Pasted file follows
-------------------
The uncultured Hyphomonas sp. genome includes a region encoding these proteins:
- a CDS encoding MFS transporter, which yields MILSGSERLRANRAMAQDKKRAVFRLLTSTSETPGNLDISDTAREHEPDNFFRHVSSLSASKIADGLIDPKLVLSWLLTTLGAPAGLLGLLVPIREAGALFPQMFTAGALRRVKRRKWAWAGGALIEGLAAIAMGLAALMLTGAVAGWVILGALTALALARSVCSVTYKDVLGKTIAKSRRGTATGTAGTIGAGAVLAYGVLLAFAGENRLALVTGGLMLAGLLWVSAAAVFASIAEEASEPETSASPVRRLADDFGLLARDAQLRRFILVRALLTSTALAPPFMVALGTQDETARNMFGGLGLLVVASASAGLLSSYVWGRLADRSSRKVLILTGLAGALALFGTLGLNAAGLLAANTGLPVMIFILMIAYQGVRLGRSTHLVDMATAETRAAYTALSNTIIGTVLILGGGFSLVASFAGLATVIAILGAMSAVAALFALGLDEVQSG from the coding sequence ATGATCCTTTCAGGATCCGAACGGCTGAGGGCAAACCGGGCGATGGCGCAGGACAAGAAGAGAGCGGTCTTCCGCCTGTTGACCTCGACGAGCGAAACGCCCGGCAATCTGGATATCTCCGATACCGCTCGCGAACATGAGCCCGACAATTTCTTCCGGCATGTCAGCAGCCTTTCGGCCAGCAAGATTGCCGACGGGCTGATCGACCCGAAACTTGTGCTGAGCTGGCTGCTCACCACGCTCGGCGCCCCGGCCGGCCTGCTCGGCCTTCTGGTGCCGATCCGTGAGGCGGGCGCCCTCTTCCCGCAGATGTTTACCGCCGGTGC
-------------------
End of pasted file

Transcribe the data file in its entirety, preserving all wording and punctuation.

The uncultured Hyphomonas sp. genome includes a region encoding these proteins:
- a CDS encoding MFS transporter, which yields MILSGSERLRANRAMAQDKKRAVFRLLTSTSETPGNLDISDTAREHEPDNFFRHVSSLSASKIADGLIDPKLVLSWLLTTLGAPAGLLGLLVPIREAGALFPQMFTAGALRRVKRRKWAWAGGALIEGLAAIAMGLAALMLTGAVAGWVILGALTALALARSVCSVTYKDVLGKTIAKSRRGTATGTAGTIGAGAVLAYGVLLAFAGENRLALVTGGLMLAGLLWVSAAAVFASIAEEASEPETSASPVRRLADDFGLLARDAQLRRFILVRALLTSTALAPPFMVALGTQDETARNMFGGLGLLVVASASAGLLSSYVWGRLADRSSRKVLILTGLAGALALFGTLGLNAAGLLAANTGLPVMIFILMIAYQGVRLGRSTHLVDMATAETRAAYTALSNTIIGTVLILGGGFSLVASFAGLATVIAILGAMSAVAALFALGLDEVQSG from the coding sequence ATGATCCTTTCAGGATCCGAACGGCTGAGGGCAAACCGGGCGATGGCGCAGGACAAGAAGAGAGCGGTCTTCCGCCTGTTGACCTCGACGAGCGAAACGCCCGGCAATCTGGATATCTCCGATACCGCTCGCGAACATGAGCCCGACAATTTCTTCCGGCATGTCAGCAGCCTTTCGGCCAGCAAGATTGCCGACGGGCTGATCGACCCGAAACTTGTGCTGAGCTGGCTGCTCACCACGCTCGGCGCCCCGGCCGGCCTGCTCGGCCTTCTGGTGCCGATCCGTGAGGCGGGCGCCCTCTTCCCGCAGATGTTTACCGCCGGTGC